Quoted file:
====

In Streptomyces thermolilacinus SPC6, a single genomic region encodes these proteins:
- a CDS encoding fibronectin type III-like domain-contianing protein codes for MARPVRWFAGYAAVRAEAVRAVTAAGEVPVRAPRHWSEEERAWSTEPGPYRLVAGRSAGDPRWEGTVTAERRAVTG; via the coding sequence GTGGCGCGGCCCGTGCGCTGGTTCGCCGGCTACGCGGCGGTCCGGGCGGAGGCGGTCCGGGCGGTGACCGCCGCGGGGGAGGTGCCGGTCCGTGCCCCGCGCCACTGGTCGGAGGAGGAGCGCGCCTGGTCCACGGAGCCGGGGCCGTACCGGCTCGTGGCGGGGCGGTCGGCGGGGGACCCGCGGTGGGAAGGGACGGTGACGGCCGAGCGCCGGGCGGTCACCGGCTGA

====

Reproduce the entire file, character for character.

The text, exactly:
In Streptomyces thermolilacinus SPC6, a single genomic region encodes these proteins:
- a CDS encoding fibronectin type III-like domain-contianing protein codes for MARPVRWFAGYAAVRAEAVRAVTAAGEVPVRAPRHWSEEERAWSTEPGPYRLVAGRSAGDPRWEGTVTAERRAVTG; via the coding sequence GTGGCGCGGCCCGTGCGCTGGTTCGCCGGCTACGCGGCGGTCCGGGCGGAGGCGGTCCGGGCGGTGACCGCCGCGGGGGAGGTGCCGGTCCGTGCCCCGCGCCACTGGTCGGAGGAGGAGCGCGCCTGGTCCACGGAGCCGGGGCCGTACCGGCTCGTGGCGGGGCGGTCGGCGGGGGACCCGCGGTGGGAAGGGACGGTGACGGCCGAGCGCCGGGCGGTCACCGGCTGA